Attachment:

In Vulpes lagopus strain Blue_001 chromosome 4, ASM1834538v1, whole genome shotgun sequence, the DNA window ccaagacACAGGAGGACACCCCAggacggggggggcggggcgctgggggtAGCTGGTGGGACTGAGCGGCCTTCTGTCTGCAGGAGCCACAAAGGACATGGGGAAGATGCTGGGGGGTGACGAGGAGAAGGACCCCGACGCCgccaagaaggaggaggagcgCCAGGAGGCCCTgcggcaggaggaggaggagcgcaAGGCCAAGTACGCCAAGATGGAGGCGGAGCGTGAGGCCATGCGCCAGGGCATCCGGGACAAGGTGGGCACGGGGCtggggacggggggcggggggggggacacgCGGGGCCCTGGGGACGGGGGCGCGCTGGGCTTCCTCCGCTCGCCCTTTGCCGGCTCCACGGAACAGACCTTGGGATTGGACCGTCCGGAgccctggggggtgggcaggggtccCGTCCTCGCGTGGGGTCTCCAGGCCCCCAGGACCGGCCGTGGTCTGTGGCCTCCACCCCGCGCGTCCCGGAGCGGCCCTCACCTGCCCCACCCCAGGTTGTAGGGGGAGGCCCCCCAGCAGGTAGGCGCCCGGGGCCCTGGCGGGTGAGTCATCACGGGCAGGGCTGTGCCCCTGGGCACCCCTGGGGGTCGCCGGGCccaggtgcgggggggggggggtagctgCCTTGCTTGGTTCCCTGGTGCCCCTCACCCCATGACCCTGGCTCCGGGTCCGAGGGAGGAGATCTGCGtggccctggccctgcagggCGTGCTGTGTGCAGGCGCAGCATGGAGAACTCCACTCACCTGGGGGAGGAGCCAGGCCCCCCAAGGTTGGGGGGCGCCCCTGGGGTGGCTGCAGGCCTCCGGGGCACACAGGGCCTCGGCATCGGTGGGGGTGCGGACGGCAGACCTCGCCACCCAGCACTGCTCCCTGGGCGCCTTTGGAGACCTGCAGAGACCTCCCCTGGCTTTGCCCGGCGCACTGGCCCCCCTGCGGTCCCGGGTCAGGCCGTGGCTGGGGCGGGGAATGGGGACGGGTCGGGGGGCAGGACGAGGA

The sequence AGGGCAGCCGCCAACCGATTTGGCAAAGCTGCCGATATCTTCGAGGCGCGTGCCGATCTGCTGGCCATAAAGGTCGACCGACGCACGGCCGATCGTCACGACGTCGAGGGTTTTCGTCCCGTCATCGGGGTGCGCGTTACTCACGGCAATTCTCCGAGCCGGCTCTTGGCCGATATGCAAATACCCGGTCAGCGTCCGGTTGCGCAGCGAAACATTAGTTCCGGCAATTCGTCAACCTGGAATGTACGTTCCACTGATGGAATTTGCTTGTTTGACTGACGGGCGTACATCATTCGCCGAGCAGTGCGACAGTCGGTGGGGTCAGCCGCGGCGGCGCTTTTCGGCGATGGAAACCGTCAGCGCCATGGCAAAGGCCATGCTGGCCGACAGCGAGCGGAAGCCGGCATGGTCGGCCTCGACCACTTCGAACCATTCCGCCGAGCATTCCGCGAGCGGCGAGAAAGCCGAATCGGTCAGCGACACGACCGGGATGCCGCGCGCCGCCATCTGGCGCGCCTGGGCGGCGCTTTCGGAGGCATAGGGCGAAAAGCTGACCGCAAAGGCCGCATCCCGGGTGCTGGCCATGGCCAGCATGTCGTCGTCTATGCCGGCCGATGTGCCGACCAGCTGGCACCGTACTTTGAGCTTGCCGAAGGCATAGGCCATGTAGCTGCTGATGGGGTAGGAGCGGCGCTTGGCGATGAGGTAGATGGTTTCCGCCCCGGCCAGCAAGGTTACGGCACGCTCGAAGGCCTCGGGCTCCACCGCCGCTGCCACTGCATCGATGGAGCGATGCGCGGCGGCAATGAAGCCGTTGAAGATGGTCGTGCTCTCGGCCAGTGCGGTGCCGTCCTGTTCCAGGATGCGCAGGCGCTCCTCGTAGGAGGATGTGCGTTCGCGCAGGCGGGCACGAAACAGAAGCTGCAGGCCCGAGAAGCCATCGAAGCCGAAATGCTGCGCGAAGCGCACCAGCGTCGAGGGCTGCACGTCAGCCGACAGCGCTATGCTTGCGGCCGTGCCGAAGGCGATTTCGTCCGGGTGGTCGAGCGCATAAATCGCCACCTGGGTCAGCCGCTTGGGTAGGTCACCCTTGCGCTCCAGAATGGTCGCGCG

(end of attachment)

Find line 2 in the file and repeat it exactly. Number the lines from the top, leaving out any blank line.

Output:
The sequence AGGGCAGCCGCCAACCGATTTGGCAAAGCTGCCGATATCTTCGAGGCGCGTGCCGATCTGCTGGCCATAAAGGTCGACCGACGCACGGCCGATCGTCACGACGTCGAGGGTTTTCGTCCCGTCATCGGGGTGCGCGTTACTCACGGCAATTCTCCGAGCCGGCTCTTGGCCGATATGCAAATACCCGGTCAGCGTCCGGTTGCGCAGCGAAACATTAGTTCCGGCAATTCGTCAACCTGGAATGTACGTTCCACTGATGGAATTTGCTTGTTTGACTGACGGGCGTACATCATTCGCCGAGCAGTGCGACAGTCGGTGGGGTCAGCCGCGGCGGCGCTTTTCGGCGATGGAAACCGTCAGCGCCATGGCAAAGGCCATGCTGGCCGACAGCGAGCGGAAGCCGGCATGGTCGGCCTCGACCACTTCGAACCATTCCGCCGAGCATTCCGCGAGCGGCGAGAAAGCCGAATCGGTCAGCGACACGACCGGGATGCCGCGCGCCGCCATCTGGCGCGCCTGGGCGGCGCTTTCGGAGGCATAGGGCGAAAAGCTGACCGCAAAGGCCGCATCCCGGGTGCTGGCCATGGCCAGCATGTCGTCGTCTATGCCGGCCGATGTGCCGACCAGCTGGCACCGTACTTTGAGCTTGCCGAAGGCATAGGCCATGTAGCTGCTGATGGGGTAGGAGCGGCGCTTGGCGATGAGGTAGATGGTTTCCGCCCCGGCCAGCAAGGTTACGGCACGCTCGAAGGCCTCGGGCTCCACCGCCGCTGCCACTGCATCGATGGAGCGATGCGCGGCGGCAATGAAGCCGTTGAAGATGGTCGTGCTCTCGGCCAGTGCGGTGCCGTCCTGTTCCAGGATGCGCAGGCGCTCCTCGTAGGAGGATGTGCGTTCGCGCAGGCGGGCACGAAACAGAAGCTGCAGGCCCGAGAAGCCATCGAAGCCGAAATGCTGCGCGAAGCGCACCAGCGTCGAGGGCTGCACGTCAGCCGACAGCGCTATGCTTGCGGCCGTGCCGAAGGCGATTTCGTCCGGGTGGTCGAGCGCATAAATCGCCACCTGGGTCAGCCGCTTGGGTAGGTCACCCTTGCGCTCCAGAATGGTCGCGCG